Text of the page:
Aleks Merilo discusses his play, Tango Mike.
What was your inspiration for this play?
My grandfather. He was an army veteran with a stoic nature, but I learned that towards the end of his life, he scheduled these terse phone calls with a retired navy officer who lived nearby. The brusque nature of these calls seemed to disguise a deep reservoir of compassion between these two men.
What do you want the audience to come away with?
What someone takes away from a play is what they bring to it. I believe we all have quiet but powerful relationships in our lives; my hope is that this may ring true with others’ own relationships.
What playwrights have inspired you?
Most recently, Ernest Joselovitz for his script “Vilna’s Got a Golem.” A story of Russian-Jewish actors, I initially I thought I was watching a comedy. As the play progressed, my expectations were so utterly reversed that I still have not forgotten the chill I got at the show’s conclusion. Absolutely harrowing.
Why did you start writing plays?
I feel that theater is alive in a way other literature is not. It’s the closest thing I can think of to stepping into a painting and becoming part of the imagined world.
What kind of theatre excites you?
Simple stories about complex characters.
What advice do you have for playwrights starting out?
Book a reading, show up, and don’t tell anyone you are the playwright. Best and most honest feedback you will ever get.
One of your works, The Widow of Tom’s Hill, is going to be produced Off-Broadway at 59E59. Can you tell us a little about the process of developing the play and getting it to this stage?
I really thought this play would never be staged. A play about a real life quarantine in 1918 Washington, I felt it was too, too dark, and the staging too limiting.
It turns out that belief was a wonderfully liberating tool; it allowed me to take some creative risks that I would never have taken otherwise, experimenting with theatrical structure, telling a horror story disguised as a fairy tale. At each reading the universal comment from the audience was “more, “and suddenly a 15-minute experiment became a 90-minute full length.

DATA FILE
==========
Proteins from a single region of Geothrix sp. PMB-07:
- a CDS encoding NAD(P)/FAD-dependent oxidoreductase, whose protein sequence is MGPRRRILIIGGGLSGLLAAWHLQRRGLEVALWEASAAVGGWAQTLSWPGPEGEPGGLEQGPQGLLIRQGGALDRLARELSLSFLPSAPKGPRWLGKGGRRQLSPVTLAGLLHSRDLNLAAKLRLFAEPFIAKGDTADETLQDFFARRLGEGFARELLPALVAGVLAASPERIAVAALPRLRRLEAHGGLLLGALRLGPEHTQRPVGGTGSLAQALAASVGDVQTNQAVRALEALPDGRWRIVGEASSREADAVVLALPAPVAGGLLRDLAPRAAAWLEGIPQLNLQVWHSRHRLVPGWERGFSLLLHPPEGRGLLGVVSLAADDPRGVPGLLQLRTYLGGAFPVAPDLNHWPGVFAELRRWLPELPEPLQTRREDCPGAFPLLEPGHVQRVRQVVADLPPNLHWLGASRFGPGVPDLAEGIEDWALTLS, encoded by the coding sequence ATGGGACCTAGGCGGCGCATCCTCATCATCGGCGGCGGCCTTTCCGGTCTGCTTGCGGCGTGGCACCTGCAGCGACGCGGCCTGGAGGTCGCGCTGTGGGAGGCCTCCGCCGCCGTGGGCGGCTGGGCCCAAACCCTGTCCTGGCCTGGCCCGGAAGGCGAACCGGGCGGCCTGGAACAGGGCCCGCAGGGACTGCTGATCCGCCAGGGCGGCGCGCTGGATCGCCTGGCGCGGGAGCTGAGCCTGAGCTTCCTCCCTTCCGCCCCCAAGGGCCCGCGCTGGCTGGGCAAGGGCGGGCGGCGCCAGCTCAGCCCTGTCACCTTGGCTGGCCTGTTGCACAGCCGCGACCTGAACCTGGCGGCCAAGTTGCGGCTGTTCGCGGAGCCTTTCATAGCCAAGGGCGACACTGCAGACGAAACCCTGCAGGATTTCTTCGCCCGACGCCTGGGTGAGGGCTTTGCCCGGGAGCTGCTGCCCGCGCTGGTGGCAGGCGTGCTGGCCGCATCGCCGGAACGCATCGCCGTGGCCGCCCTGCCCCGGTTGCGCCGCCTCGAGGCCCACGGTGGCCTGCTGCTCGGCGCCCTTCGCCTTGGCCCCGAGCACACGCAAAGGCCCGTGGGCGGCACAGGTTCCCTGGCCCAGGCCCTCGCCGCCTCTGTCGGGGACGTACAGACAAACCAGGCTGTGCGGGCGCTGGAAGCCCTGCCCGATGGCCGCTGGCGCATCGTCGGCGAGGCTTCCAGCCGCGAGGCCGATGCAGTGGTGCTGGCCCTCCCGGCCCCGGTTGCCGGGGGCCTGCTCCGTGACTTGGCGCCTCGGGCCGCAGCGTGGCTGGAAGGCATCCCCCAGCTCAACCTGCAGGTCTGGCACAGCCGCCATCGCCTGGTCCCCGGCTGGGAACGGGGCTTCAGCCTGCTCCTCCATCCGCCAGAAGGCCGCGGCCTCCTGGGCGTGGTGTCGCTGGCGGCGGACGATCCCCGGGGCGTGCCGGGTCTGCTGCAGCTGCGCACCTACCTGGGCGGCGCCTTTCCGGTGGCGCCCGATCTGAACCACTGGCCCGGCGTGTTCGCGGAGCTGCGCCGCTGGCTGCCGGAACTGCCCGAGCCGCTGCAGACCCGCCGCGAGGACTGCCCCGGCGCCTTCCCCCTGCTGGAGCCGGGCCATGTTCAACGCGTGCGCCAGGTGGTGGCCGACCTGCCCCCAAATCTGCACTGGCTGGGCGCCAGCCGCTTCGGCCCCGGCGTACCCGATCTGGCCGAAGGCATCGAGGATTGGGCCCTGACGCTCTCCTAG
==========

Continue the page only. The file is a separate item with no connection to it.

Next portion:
The rest I owe to Rachel Black Spaulding at Luna Stage in New Jersey – She really championed this play.
Is there anything you would like to add?
There are far too few theaters that devote themselves so passionately to new works. The ones that do deserve enormous recognition – Here are a few companies and professionals that I think all playwrights should be so lucky to know: The Landing Theater in Houston, Texas; The Sanguine in New York City; Trey Nichols at The Moving Arts in Los Angeles; Mike Ricci at North Hennipen, Minnesota. It is my deepest belief that these are the theater professionals that other companies should seek to emulate.
Aleks Merilo is an award-winning and critically acclaimed playwright based in Portland, OR. Merilo’s scripts include “Exit 27? (performed at the Landing Theatre in Houston, Texas, and The Sanguine Theatre Company in New York City) “Blur in the Rear View” (winner of the James Rodgers Playwriting Contest, premiered at the University of Kentucky, Lexington) and “Little Moscow” (winner of the Dubuque Playwriting Contest, performed at the Labute New Play Festival). His plays have been performed and developed at Furious Theatre Company at the Pasadena Playhouse, Old Globe Theater, Fertile Ground Festival of New Works in Portland, OR, Pittsburgh New Works Festival, Ross Valley Players, The Moving Arts Theater, The UCLA New Play Festival, and Portland Readers Theater. Originally from Palo Alto, CA, Aleks holds a BA in Theater and an MFA in playwriting from The UCLA School of Theater, Film, and Television. Merilo’s play “The Widow of Tom’s Hill” has recently been slated for a 2015 Off-Broadway production at 59E59 Theaters in New York. Congratulations, Aleks!